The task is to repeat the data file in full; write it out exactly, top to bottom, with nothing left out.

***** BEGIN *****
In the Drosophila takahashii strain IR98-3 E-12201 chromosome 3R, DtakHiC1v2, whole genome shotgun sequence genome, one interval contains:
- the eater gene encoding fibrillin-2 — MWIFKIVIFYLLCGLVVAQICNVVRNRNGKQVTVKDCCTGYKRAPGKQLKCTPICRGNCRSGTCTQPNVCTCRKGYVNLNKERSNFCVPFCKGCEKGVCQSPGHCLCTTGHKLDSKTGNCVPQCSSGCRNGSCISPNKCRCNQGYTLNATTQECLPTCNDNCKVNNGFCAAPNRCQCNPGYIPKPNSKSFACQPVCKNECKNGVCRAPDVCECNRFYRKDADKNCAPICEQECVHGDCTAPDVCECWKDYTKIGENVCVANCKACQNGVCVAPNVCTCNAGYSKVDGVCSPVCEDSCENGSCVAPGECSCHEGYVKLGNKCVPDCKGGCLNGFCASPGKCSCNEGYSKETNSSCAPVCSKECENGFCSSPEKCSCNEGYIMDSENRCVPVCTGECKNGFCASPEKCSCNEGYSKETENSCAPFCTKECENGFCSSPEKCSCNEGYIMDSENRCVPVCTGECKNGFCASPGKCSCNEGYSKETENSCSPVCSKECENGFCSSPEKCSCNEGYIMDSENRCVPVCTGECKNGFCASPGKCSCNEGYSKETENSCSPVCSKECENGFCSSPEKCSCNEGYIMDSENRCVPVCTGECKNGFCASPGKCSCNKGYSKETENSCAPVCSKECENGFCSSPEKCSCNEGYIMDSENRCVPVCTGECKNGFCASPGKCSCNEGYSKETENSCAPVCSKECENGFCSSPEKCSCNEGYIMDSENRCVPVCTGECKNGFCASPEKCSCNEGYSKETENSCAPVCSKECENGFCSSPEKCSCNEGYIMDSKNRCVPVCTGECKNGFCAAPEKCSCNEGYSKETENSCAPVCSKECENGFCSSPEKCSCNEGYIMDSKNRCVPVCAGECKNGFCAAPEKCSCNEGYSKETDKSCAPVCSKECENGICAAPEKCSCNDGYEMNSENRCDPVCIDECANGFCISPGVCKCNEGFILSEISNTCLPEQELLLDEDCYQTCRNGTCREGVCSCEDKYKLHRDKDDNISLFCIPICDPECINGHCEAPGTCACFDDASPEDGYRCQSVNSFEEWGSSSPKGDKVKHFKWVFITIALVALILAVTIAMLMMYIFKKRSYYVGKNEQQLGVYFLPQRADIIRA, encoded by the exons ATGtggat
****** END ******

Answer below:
In the Drosophila takahashii strain IR98-3 E-12201 chromosome 3R, DtakHiC1v2, whole genome shotgun sequence genome, one interval contains:
- the eater gene encoding fibrillin-2 — MWIFKIVIFYLLCGLVVAQICNVVRNRNGKQVTVKDCCTGYKRAPGKQLKCTPICRGNCRSGTCTQPNVCTCRKGYVNLNKERSNFCVPFCKGCEKGVCQSPGHCLCTTGHKLDSKTGNCVPQCSSGCRNGSCISPNKCRCNQGYTLNATTQECLPTCNDNCKVNNGFCAAPNRCQCNPGYIPKPNSKSFACQPVCKNECKNGVCRAPDVCECNRFYRKDADKNCAPICEQECVHGDCTAPDVCECWKDYTKIGENVCVANCKACQNGVCVAPNVCTCNAGYSKVDGVCSPVCEDSCENGSCVAPGECSCHEGYVKLGNKCVPDCKGGCLNGFCASPGKCSCNEGYSKETNSSCAPVCSKECENGFCSSPEKCSCNEGYIMDSENRCVPVCTGECKNGFCASPEKCSCNEGYSKETENSCAPFCTKECENGFCSSPEKCSCNEGYIMDSENRCVPVCTGECKNGFCASPGKCSCNEGYSKETENSCSPVCSKECENGFCSSPEKCSCNEGYIMDSENRCVPVCTGECKNGFCASPGKCSCNEGYSKETENSCSPVCSKECENGFCSSPEKCSCNEGYIMDSENRCVPVCTGECKNGFCASPGKCSCNKGYSKETENSCAPVCSKECENGFCSSPEKCSCNEGYIMDSENRCVPVCTGECKNGFCASPGKCSCNEGYSKETENSCAPVCSKECENGFCSSPEKCSCNEGYIMDSENRCVPVCTGECKNGFCASPEKCSCNEGYSKETENSCAPVCSKECENGFCSSPEKCSCNEGYIMDSKNRCVPVCTGECKNGFCAAPEKCSCNEGYSKETENSCAPVCSKECENGFCSSPEKCSCNEGYIMDSKNRCVPVCAGECKNGFCAAPEKCSCNEGYSKETDKSCAPVCSKECENGICAAPEKCSCNDGYEMNSENRCDPVCIDECANGFCISPGVCKCNEGFILSEISNTCLPEQELLLDEDCYQTCRNGTCREGVCSCEDKYKLHRDKDDNISLFCIPICDPECINGHCEAPGTCACFDDASPEDGYRCQSVNSFEEWGSSSPKGDKVKHFKWVFITIALVALILAVTIAMLMMYIFKKRSYYVGKNEQQLGVYFLPQRADIIRA, encoded by the exons ATGtggat